On the other hand, Australians are a lot more relaxed — the people here are always stressed, are always rushed. With us, you go and enjoy sitting outside or take a walk, it doesn't matter if you come a half hour late to an appointment.
I find that Dutch people are a bit cold in contact with people. I am used to women — if they know each other — giving a hug. I think the three kisses here are a little bit distant and fake, they often land in the air! A hug feels much closer.
As a woman in Australia, you don't give a man a hug or shake hands, this is just not done. You simply don't touch a woman. Therefore, I had some difficulty with the body frisking in some Dutch nightclubs.
The attitude of Dutch people to foreigners is a lot less open than where I come from. In Australia, everyone is a foreigner and that has been the case for 200 years or so!
The Netherlands and especially Amsterdam is very multicultural, but everyone just hangs out in their own groups. It appears as though people are scared of other cultures. They judge very quickly and I think that is evidence of little toleration.
My parents always spoke Dutch with each other and my mother half-English and half-Dutch with us. I have thus always heard, but personally have never spoken Dutch.
Once in the Netherlands, I had to of course and I then noticed that — thanks to my mother — I knew a very large number of household words such as kraan (tap), stopcontact (power point) or bloemkool (cauliflower). But I totally didn't know how to express myself business-wise or how to speak about feelings.
Moreover, I had taken on the West-Friesian dialect that my parents had spoken, so I was not really comprehensible with my Australian accent.

I studied a course at the Free University and the rest I learned from my family here and from television. I have now a large vocabulary and speaking goes well, but my grammar and writing are not so good.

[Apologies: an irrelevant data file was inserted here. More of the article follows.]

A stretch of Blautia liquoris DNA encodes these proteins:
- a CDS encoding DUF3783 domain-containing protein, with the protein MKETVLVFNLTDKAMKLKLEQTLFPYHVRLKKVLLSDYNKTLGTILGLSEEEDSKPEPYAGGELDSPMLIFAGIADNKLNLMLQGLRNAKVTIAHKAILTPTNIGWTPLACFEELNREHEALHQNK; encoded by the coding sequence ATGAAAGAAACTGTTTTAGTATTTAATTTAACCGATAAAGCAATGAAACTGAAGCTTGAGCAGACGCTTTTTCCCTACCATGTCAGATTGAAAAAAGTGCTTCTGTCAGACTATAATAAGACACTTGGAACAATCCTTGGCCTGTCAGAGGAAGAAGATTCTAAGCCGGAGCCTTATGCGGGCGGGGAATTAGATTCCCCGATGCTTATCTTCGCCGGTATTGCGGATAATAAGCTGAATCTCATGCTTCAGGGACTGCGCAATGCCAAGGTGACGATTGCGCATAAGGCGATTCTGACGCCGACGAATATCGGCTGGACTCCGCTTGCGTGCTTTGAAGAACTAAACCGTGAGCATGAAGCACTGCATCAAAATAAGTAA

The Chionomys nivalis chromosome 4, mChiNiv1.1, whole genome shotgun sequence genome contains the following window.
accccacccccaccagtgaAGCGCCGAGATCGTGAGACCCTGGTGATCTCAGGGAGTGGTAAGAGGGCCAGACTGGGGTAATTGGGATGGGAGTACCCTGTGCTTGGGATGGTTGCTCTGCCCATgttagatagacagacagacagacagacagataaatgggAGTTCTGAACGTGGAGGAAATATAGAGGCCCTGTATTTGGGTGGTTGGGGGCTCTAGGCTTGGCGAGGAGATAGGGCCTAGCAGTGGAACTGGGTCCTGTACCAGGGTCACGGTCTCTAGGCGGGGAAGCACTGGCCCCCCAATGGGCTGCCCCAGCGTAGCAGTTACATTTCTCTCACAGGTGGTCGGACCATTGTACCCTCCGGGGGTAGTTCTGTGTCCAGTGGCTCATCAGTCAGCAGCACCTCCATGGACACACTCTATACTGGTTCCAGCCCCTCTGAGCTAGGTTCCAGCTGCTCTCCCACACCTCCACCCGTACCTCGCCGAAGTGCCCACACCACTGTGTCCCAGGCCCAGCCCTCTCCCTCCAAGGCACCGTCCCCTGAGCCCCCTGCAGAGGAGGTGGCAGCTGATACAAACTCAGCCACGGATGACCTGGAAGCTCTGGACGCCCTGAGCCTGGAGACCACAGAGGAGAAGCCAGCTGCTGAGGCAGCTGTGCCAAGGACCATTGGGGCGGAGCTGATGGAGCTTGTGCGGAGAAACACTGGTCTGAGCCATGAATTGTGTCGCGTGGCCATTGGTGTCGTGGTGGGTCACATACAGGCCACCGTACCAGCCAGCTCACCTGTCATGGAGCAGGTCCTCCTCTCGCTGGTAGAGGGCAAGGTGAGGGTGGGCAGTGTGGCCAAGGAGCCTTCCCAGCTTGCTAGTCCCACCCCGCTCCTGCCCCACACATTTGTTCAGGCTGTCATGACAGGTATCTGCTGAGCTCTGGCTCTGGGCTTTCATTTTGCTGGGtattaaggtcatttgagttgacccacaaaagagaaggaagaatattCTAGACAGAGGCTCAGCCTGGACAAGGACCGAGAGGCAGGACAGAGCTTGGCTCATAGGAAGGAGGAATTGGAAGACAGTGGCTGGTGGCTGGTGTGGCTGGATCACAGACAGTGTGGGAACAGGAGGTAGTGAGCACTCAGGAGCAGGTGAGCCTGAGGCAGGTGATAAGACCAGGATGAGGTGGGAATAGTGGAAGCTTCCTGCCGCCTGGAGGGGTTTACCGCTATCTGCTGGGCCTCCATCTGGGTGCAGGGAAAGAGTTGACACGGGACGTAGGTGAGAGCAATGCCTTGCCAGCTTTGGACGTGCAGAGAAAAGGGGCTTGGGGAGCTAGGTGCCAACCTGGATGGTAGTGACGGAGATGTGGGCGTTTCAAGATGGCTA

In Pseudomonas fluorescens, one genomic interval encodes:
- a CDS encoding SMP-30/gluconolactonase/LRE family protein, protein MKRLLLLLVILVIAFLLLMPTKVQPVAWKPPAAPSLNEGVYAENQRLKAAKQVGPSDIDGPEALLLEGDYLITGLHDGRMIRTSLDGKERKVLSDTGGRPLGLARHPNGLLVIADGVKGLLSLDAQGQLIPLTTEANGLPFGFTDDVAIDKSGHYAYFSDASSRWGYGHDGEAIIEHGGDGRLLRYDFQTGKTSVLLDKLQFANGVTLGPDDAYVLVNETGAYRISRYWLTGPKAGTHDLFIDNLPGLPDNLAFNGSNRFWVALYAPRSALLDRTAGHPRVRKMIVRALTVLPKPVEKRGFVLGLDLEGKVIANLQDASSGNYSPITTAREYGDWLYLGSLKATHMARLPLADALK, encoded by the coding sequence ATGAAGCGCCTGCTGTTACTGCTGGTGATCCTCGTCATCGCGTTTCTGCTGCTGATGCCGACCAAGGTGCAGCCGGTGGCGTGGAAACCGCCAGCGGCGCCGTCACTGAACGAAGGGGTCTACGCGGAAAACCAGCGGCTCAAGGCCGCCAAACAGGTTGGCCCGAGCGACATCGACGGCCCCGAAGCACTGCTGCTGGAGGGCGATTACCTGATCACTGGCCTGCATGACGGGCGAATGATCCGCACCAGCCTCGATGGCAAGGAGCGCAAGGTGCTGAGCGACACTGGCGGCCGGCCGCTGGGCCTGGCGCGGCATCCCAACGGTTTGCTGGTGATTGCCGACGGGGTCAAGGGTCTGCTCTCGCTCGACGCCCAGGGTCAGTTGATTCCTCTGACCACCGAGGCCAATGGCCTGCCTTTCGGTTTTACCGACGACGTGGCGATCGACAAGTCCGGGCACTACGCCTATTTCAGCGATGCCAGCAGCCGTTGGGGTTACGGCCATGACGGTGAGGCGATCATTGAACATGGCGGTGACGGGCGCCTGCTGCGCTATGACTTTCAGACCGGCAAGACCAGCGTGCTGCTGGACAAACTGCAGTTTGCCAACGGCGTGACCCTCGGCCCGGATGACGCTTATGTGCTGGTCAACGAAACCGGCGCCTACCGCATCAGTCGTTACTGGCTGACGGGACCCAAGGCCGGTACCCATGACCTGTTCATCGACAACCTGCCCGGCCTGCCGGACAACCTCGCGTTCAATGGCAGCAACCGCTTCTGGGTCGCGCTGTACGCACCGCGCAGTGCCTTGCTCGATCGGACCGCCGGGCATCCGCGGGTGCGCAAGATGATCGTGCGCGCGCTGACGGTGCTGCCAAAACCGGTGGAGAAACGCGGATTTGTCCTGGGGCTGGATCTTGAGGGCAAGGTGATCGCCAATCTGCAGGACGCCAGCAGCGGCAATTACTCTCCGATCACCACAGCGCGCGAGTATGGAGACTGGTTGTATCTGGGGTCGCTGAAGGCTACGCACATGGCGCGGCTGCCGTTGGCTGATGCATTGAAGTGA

Now, after one and a half years in the Netherlands, I am going back home to Australia together with my Dutch boyfriend. I notice that I cannot really settle here. I always felt in Australia 50 percent Dutch, but now that I am in the Netherlands I feel that I am 90 percent Australian!

I have a lot of difficulty with the bad weather and I have not found the freedom that I had expected to find here. On the contrary, the Netherlands is full of rules!
If you want to plant a tree in your garden you have to ask permission, you're not free to paint your house a certain colour, there are rules for cars and parking, the tax is very high.
Wow... I realise now that Australia is a very free land. Okay, abortion and drugs are illegal with us, but to live there it is so much more relaxed.
Incidentally, I also heard from my family here that this freedom was also the true reason why my parents left the Netherlands.

Inge Korver told her story to Nicole van Schaijik, who owns and operates  Talent Taaltrainingen (Dutch Language Courses), based in Amsterdam.
(Tel: 020 420 66 59 or email:

Expatica 2004

Editor's note: Unlawful abortion is subject to criminal law in Australian states and territories, but some states allow for a statutory explanation to be given stating that an abortion is not illegal if performed to preserve the pregnant woman’s life.